If you want to filter the logs to one specific API you can add it to the command like this pm2 logs name_of_your_api

If you have any question post them into the comments. Or feel free to send my an email.

Yours sincerely,

Frank

Sources:
(1) http://pm2.keymetrics.io/docs/usage/application-declaration/
(2) http://pm2.keymetrics.io/docs/usage/application-declaration/#attributes-available

MLAND Series – Tips III – Loopback RabbitMQ Usage

150 150 Frank

The purpose of this post is to help you get up and running with RabbitMQ integrated into your Loopback API.

Prerequisite

You have a working Loopback API Project.

RabbitMQ

Install the Loopback component

Inside your Loopback project folder run:

npm install loopback-component-mq --save

This will install the component and all it´s dependencies as you are used to

Configure the RabbitMQ component

Register it

Loopback loads components per default only if they are inside known folders. External components are in different locations and need be registered.
You do so by adding "../node_modules/loopback-component-mq/lib/mixins" to the mixins array in the model-config.json.

Component configuration

Loopback checks if a configuration is available for a component inside component-config.json.
Therefore add the following template to component-config.json:

{
"loopback-component-mq": {
    "path": "loopback-component-mq",
    "options": {
      "restPort": 15672,
      "acls": [
        {
          "accessType": "*",
          "principalType": "ROLE",
          "principalId": "$unauthenticated",
          "permission": "DENY"
        }
      ]
    },
    "topology": {
      "connection": {
        "uri": "amqp://$username:$password@$host:$port/$vhost", (1)
        "timeout": 30000
      },
      "exchanges": [
        {
          "name": "my_first_exhange",
          "type": "topic",
          "persistent": true
        }
      ],
      "queues": [
        {
          "name": "my_first_queue",
          "subscribe": true,
          "limit": 1
        },
        {
          "name": "my_second_queue",
          "limit": 1
        }
      ],
      "bindings": [
        {
          "exchange": "my_first_exchange",
          "target": "my_first_queue",
          "keys": [
            "my_first_queue"
          ]
        },
        {
          "exchange": "my_first_exchange",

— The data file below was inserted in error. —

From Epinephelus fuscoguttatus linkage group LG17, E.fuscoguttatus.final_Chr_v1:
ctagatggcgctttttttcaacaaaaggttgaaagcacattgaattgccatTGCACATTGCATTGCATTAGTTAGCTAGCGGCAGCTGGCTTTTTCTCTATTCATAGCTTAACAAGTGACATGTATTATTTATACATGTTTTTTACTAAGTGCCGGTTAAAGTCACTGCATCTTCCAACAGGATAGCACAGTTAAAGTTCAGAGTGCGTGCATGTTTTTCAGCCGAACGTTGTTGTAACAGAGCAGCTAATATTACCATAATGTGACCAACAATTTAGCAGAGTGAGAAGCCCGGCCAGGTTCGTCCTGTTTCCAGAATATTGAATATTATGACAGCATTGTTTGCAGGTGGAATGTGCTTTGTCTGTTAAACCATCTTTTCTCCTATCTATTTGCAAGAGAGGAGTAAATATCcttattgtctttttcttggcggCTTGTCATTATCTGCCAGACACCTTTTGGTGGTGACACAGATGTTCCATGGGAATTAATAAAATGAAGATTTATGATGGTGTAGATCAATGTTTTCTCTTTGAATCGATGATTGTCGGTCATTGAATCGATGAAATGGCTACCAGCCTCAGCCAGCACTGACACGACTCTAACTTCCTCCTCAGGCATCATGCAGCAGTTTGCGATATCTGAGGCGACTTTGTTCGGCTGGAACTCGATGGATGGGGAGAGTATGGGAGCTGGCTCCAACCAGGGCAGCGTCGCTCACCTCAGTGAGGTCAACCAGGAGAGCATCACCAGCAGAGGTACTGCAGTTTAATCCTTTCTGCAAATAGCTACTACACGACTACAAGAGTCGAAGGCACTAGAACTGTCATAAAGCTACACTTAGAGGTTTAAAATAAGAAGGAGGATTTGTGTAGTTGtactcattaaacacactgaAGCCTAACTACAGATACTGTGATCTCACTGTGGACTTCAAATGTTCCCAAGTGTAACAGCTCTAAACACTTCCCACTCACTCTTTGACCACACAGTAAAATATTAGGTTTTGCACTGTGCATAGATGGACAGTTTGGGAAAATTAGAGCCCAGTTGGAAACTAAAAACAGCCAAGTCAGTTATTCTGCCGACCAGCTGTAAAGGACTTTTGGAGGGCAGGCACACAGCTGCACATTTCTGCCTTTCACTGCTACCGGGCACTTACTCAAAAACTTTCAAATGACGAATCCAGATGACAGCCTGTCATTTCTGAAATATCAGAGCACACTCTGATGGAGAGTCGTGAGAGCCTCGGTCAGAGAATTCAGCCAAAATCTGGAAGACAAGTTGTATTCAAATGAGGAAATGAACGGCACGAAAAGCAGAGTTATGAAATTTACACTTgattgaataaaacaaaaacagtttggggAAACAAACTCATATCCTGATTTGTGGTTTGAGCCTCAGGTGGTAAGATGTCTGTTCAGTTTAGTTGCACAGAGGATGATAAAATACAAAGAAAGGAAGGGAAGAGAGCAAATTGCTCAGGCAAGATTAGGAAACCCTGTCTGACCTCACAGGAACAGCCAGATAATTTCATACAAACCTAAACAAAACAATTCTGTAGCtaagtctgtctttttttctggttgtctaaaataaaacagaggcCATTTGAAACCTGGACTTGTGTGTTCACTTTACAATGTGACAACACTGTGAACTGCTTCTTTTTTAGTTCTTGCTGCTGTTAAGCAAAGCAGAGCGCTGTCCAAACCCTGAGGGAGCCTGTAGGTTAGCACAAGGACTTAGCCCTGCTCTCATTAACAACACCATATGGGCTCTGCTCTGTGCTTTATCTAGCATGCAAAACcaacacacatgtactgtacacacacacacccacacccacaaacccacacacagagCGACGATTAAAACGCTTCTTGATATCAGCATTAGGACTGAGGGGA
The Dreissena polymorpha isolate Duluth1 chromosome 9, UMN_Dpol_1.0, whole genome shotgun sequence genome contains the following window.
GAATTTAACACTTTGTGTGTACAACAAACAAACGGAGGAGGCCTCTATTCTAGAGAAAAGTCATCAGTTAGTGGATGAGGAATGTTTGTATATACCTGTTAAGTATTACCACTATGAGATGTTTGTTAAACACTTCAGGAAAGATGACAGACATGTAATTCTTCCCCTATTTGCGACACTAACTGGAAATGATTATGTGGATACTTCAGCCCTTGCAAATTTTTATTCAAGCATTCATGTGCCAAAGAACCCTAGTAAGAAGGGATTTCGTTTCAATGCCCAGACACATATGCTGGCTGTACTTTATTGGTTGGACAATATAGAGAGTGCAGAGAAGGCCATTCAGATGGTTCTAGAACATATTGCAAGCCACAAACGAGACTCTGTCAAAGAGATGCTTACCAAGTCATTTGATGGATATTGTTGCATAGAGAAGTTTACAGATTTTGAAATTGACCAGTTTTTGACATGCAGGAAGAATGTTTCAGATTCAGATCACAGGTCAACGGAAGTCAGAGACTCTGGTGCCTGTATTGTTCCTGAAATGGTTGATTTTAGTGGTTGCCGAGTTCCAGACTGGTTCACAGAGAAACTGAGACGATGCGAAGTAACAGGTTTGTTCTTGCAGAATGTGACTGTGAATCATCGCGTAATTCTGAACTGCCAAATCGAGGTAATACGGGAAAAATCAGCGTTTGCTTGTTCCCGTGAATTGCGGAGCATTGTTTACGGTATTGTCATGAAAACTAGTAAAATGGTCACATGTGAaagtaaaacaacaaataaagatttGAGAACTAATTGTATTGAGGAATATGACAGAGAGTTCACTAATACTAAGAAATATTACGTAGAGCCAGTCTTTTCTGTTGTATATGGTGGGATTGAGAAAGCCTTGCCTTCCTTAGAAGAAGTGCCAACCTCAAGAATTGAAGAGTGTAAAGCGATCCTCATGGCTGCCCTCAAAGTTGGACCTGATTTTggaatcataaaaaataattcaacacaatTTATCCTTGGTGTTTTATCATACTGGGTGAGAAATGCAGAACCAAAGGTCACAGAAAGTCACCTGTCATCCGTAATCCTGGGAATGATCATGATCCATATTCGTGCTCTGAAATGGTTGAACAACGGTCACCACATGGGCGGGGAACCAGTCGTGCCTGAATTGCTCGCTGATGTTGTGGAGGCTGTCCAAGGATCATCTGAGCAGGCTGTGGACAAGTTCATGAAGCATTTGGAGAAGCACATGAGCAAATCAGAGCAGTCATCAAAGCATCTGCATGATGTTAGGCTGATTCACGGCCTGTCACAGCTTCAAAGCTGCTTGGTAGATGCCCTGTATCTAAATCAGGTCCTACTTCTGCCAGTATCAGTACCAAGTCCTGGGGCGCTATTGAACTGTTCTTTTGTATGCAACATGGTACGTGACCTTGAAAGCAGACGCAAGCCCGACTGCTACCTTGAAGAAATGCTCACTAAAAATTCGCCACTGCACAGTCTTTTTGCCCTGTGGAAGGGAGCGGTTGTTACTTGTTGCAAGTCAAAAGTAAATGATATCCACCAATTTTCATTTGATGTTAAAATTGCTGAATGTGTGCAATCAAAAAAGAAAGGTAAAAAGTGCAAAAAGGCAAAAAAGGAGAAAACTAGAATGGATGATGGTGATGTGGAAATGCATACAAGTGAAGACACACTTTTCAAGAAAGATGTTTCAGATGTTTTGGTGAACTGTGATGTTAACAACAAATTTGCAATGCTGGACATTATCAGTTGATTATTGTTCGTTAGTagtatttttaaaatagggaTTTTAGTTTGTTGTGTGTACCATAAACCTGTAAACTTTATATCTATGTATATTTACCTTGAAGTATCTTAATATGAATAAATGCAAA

"target": "my_second_queue",
          "keys": [
            "my_second_queue"
          ]
        }
      ],
      "logging": {
        "adapters": {
          "stdOut": {
            "level": 5,
            "bailIfDebug": true
          }
        }
      }
    }
  }

Explanation:
The path entry reflects the component name.
You can configure where the management interface is located (restPort) and the acls you like via the options entry.

In topology we define the exchanges and queues we want to use inside this API.

  1. Inside connection you define with the uri where your RabbitMQ Service is located and with the timeout how long the system should wait until a connect call fails.

    I strongly suggest defining it, especially if you connect over the internet. Otherwise you instantly receive a connection error.

  2. In exchanges you define the exchanges you want to use, with their name, their type and if you want them to persist after the api disconnects (key persistent). To learn more about
    the Types have a look at (2).
  3. queues contains all queues you want to use with the name, if you want to subscribe and if you want to limit the amount of concurrently processed messages.
    If you subscribe to a queue you will retrieve all messages inside it, so make sure you handle them all. Otherwise you wonder why you number of messages grow and the api outputs errors. Use this if you implement a consumer for all messages you send to this queue (I show you later how it´s done).

    I strongly advise you to use limits, otherwise the api might just stop working when too many message fight for resources. Additionally this impacts the performance of your API.

  4. bindings model the connection between exchanges and queues while defining which routing key (key keys) you use.